As one of Kajiura’s rarer approaches to techno, stone cold counts in as a personal favourite, and a unique piece in FictionJunction’s discography. The track opens with a cold, mysterious start, until it gains a trance-like fast tempo, and the adding stoic vocal harmonies bring in cheerlessness. With a deep and haunting techno-rock arrangement and a single melody line, the title fits perfectly just until the chorus, in which the harmonies take an unexpected turn into enormously sad, emotional and nostalgic singing, with a perfect transition between the two, successfully linking polar opposites and providing for an eargasmic experience, along with matched vocals and Wakana in the lead. After several emotional twists in the track filling up to the 6 minute mark, everything comes down suddenly and the instrumentation is stripped to the most powerful and strangely hollow place in the track, as only deep bass and creepily cruel vocal harmonies remain, making a final turn and making to the outburst of the dramatic symphony in the final chorus. Stone cold is an unquivering blend of robotic insensitivity and fiery passion coupled with an excellent instrumentation, pleasingly showing more development as the track progresses, and deserving one of the best places in Kajiura’s trophy room.
With a rest from the electronic influence of the previous few songs, a relaxing piano opens the track as everything becomes silent for a few seconds until, this time Keiko, starts off another seemingly predictable and generic ballad. Unusual vocal techniques are being used several times, with the choral support added in the chorus singles off several voices as particularly strong with the vibrato, and the section end with Keiko’s pleasingly soaring tone, lasting for an unusually long time and almost seeming like it turns into a completely different singer by colour. Nohara may be fairly powerful towards its end, but is still relatively boring, with barely anything to distinguish it from Hitomi no Chikara.
10. Parallel Hearts
As expected, one of the crown jewels of FictionJunction reappears, and immediately starts off the famous fantasy-anison with the usual Kajiuran arrangement and a powerful intention and expressed harmonies from the very beginning. Jumping off the singers’ vibrato and higher notes, the choruses pick up right from the verses and build up on them, with not too much change in tempo or rhythm, and following the same theme. Unfortunately, with the well-known catchy melody, the arrangement, and especially the strings, isn’t varied as much, as standard patterns are just being copied all over the place, until the unexpected turn after the second verse towards a happier melody; a choral interlude with a mystical backdrop plays as everything is silenced and the rebirth of the melody begins, and the tempo speeds up until it becomes fast enough to turn into the final chorus. Parallel Hearts may be a piece in anison history, but isn’t flawless, and feels quite sped-up and unvaried.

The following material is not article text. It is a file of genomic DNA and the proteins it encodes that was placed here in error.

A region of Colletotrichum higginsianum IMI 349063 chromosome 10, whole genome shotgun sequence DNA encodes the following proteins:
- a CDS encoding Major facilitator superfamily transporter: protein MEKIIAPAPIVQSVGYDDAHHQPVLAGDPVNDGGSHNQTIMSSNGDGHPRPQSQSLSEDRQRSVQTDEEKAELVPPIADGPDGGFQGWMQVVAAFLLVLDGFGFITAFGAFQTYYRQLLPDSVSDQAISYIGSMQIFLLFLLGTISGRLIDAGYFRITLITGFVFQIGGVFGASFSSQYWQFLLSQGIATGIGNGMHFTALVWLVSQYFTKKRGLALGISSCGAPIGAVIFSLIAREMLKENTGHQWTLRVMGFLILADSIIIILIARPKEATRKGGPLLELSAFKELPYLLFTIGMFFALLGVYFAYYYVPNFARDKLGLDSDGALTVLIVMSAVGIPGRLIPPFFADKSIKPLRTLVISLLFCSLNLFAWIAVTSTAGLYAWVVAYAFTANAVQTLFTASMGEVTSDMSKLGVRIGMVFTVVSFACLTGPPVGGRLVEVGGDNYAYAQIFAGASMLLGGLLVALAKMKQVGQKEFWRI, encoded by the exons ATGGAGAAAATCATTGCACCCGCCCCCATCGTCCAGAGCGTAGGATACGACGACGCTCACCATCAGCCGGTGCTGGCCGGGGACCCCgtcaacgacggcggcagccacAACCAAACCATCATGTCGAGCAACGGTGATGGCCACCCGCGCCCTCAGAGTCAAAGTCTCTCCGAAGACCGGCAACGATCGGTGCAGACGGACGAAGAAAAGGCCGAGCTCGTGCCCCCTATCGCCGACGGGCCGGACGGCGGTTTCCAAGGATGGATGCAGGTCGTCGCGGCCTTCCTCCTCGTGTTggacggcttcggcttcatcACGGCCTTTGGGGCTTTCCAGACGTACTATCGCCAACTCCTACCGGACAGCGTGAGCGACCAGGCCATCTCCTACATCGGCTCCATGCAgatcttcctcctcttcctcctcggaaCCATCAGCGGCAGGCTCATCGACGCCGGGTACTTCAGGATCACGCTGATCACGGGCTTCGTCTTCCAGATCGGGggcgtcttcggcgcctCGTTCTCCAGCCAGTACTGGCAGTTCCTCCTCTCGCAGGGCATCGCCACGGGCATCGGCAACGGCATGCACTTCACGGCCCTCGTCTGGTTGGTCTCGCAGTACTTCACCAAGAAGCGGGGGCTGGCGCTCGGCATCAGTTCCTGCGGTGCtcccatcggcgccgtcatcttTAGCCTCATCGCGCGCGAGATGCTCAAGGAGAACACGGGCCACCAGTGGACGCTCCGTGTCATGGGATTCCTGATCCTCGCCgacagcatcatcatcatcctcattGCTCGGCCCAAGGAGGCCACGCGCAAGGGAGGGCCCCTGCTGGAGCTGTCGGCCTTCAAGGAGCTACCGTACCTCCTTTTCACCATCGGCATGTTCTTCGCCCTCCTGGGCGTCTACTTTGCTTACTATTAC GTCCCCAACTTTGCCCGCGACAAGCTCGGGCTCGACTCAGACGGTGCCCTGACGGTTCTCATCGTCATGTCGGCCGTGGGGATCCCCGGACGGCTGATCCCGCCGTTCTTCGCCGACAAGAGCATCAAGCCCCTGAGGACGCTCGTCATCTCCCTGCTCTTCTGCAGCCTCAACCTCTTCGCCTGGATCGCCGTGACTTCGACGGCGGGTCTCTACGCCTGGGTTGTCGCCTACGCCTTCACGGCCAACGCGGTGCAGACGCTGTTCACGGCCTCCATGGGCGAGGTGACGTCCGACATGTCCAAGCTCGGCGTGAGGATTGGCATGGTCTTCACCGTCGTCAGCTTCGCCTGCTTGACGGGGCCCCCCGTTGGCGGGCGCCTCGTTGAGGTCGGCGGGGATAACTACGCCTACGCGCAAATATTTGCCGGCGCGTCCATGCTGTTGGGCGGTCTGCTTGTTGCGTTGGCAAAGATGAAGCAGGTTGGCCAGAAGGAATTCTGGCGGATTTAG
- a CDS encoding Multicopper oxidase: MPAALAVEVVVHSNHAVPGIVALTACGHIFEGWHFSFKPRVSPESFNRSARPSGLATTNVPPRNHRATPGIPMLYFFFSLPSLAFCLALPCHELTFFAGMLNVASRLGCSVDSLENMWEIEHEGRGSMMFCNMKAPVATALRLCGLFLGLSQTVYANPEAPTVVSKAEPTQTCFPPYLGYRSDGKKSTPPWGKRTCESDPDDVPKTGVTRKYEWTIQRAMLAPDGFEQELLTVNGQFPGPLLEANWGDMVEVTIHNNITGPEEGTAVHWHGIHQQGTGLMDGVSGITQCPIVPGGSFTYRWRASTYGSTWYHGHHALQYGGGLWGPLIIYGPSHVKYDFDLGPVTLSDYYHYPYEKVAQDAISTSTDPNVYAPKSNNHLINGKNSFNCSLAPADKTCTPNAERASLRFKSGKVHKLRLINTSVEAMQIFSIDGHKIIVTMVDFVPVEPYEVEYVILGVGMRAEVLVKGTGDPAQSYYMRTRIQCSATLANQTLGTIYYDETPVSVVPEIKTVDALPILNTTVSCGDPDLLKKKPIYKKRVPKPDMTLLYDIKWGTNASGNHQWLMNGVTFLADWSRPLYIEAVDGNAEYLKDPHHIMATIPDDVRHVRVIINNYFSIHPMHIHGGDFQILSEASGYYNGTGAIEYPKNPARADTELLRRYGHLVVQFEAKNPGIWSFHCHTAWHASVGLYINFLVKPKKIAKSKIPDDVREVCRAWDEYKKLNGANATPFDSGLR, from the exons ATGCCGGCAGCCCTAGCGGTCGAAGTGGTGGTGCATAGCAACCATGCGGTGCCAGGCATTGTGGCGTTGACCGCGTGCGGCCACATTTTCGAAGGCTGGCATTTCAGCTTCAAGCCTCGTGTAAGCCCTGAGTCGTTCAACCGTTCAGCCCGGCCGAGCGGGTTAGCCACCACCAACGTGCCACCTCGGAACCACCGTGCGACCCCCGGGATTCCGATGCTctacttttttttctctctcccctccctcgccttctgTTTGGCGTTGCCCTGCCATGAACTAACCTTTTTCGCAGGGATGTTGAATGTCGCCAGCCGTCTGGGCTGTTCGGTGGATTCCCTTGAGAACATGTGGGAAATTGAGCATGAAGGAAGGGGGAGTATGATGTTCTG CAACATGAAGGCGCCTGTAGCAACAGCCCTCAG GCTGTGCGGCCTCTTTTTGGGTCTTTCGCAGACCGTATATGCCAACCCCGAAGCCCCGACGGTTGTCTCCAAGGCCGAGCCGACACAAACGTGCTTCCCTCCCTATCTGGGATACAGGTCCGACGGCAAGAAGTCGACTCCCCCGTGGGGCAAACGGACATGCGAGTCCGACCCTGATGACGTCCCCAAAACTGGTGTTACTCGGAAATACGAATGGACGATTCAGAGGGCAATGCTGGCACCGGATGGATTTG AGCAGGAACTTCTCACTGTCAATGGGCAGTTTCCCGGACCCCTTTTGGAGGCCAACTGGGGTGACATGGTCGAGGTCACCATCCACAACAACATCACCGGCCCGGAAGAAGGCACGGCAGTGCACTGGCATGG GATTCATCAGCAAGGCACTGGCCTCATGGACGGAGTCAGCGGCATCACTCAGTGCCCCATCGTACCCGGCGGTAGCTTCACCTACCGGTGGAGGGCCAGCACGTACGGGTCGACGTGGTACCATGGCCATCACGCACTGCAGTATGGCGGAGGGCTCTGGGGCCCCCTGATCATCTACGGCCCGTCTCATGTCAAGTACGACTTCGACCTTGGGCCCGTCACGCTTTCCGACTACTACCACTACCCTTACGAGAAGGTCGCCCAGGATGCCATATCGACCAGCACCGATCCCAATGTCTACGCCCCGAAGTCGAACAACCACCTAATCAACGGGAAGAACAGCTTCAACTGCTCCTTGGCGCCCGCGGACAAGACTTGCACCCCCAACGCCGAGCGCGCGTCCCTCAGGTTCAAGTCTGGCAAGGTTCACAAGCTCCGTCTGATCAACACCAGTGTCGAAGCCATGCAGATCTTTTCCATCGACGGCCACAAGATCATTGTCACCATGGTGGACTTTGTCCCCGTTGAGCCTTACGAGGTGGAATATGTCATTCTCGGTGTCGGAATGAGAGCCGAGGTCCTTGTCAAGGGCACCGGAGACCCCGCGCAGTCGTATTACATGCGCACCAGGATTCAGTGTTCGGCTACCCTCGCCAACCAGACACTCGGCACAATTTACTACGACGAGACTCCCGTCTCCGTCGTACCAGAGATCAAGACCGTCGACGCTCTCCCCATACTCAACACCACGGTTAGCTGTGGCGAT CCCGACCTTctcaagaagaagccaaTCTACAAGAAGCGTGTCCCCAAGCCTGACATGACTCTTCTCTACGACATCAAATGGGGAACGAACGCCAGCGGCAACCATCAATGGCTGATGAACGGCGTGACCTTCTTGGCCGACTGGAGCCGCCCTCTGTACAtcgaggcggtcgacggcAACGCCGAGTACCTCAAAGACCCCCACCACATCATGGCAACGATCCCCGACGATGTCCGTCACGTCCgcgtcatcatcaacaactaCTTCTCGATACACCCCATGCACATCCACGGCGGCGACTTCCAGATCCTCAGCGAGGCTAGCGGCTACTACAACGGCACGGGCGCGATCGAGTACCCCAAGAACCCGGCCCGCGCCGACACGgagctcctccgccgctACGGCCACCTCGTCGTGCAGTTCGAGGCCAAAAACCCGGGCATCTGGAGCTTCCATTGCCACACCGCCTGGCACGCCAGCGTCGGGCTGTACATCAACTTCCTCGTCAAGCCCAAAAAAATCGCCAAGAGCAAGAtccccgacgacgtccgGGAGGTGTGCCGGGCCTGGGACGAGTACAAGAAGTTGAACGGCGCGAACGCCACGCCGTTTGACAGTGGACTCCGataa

Random, irregular sounds after a silent intro unravel into an odd mid-tempo atmosphere, with synths dictating the rhythm and an instant choral backing reappearing. Although not as obvious from the beginning, the stoic and repeated melody similar to stone cold contributes to somewhat strong techno-rock, while the voices do occasionally separate and freely sing, without lyrics. According to the tempo, the construction of verses and chorusses is quite unclear, and there isn’t an actual clear melody line so central to most Kajiura songs. Vocals sing together with rhytmically firing guitars, and a suddenly deep contrabass violin appears as well, making this the first non tie-in song in the album that actually matches the anime ones in quality. After passing a small section under a great amount of filters and stripping the instrumentation down to only hauntingly sung vocals, the somewhat dark song ends with the sound of a machine being shut down.
Nostalgically old-sounding electronic chips and a silent singing background open, with the synths following a melody an orgel usually would. After not too long, the piano appears and builds up to an actually quite strong ani-rock track, despite the fact that judging by the title, we’d probably expect a ballad. Emotional solo singing is present, but with the several not very unique guitar solos stretching all across the track, Yakusoku sounds very little like something Kajiura would compose, as it rather reminds me of Elements Garden or other mainstream acts, and is especially unwelcome near the end of the album.
The album closes the same way it started, with oriental harmonies spread, but this time in a slow tempo and rich arrangement without many guitars involved, and violins replacing them, which is a much welcomed change. Explicit harmonies between the vocals and the constantly stringing violins bring the habitual anison ambient, varying occasionally with choral-only interludes. As the album has had bad ballads precede already, it’s a nice way to end the album, with a quiet and attention-drawing end with more mysterious fantasy bells present at the very beginning of the track as well.
It really is a shame that previously released singles took the spotlight away from the new songs, but I suppose it’s to be expected, since Kajiura is always busy with other anime projects and Kalafina, so the focus isn’t exactly on FictionJunction this time. For big fans though, every new song matters so I suppose it’s like that this time as well.
Favourite songs: stone cold, Toki no Mukou Maboroshi no Sora, Gaika
Least favourite songs: Nohara, Hitomi no Chihara, Hitorigoto
My overall rating is: 71 / 100